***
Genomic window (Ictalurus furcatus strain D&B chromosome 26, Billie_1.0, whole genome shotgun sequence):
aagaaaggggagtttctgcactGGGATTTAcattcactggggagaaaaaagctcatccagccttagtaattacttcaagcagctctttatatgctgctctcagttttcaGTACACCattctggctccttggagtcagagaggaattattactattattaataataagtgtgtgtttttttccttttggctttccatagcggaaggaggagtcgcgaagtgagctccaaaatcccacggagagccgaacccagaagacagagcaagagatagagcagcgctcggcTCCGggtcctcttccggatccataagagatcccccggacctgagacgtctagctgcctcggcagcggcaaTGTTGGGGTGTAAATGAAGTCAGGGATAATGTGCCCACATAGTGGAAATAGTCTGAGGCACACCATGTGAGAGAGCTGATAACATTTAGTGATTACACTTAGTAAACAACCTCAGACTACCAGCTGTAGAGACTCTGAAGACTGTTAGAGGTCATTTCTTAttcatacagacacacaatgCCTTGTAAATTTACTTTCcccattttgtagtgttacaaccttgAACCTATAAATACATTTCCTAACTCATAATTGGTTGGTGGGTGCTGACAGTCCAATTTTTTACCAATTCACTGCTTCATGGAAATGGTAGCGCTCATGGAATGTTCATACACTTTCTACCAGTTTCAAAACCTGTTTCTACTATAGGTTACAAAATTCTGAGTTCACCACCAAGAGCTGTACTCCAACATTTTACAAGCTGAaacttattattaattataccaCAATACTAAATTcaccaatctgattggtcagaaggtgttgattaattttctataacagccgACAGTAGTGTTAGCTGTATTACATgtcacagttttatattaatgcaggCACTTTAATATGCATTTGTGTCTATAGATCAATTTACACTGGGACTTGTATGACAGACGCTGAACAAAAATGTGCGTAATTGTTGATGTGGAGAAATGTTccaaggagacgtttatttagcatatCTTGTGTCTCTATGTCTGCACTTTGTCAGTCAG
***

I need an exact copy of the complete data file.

Genomic window (Ictalurus furcatus strain D&B chromosome 26, Billie_1.0, whole genome shotgun sequence):
aagaaaggggagtttctgcactGGGATTTAcattcactggggagaaaaaagctcatccagccttagtaattacttcaagcagctctttatatgctgctctcagttttcaGTACACCattctggctccttggagtcagagaggaattattactattattaataataagtgtgtgtttttttccttttggctttccatagcggaaggaggagtcgcgaagtgagctccaaaatcccacggagagccgaacccagaagacagagcaagagatagagcagcgctcggcTCCGggtcctcttccggatccataagagatcccccggacctgagacgtctagctgcctcggcagcggcaaTGTTGGGGTGTAAATGAAGTCAGGGATAATGTGCCCACATAGTGGAAATAGTCTGAGGCACACCATGTGAGAGAGCTGATAACATTTAGTGATTACACTTAGTAAACAACCTCAGACTACCAGCTGTAGAGACTCTGAAGACTGTTAGAGGTCATTTCTTAttcatacagacacacaatgCCTTGTAAATTTACTTTCcccattttgtagtgttacaaccttgAACCTATAAATACATTTCCTAACTCATAATTGGTTGGTGGGTGCTGACAGTCCAATTTTTTACCAATTCACTGCTTCATGGAAATGGTAGCGCTCATGGAATGTTCATACACTTTCTACCAGTTTCAAAACCTGTTTCTACTATAGGTTACAAAATTCTGAGTTCACCACCAAGAGCTGTACTCCAACATTTTACAAGCTGAaacttattattaattataccaCAATACTAAATTcaccaatctgattggtcagaaggtgttgattaattttctataacagccgACAGTAGTGTTAGCTGTATTACATgtcacagttttatattaatgcaggCACTTTAATATGCATTTGTGTCTATAGATCAATTTACACTGGGACTTGTATGACAGACGCTGAACAAAAATGTGCGTAATTGTTGATGTGGAGAAATGTTccaaggagacgtttatttagcatatCTTGTGTCTCTATGTCTGCACTTTGTCAGTCAG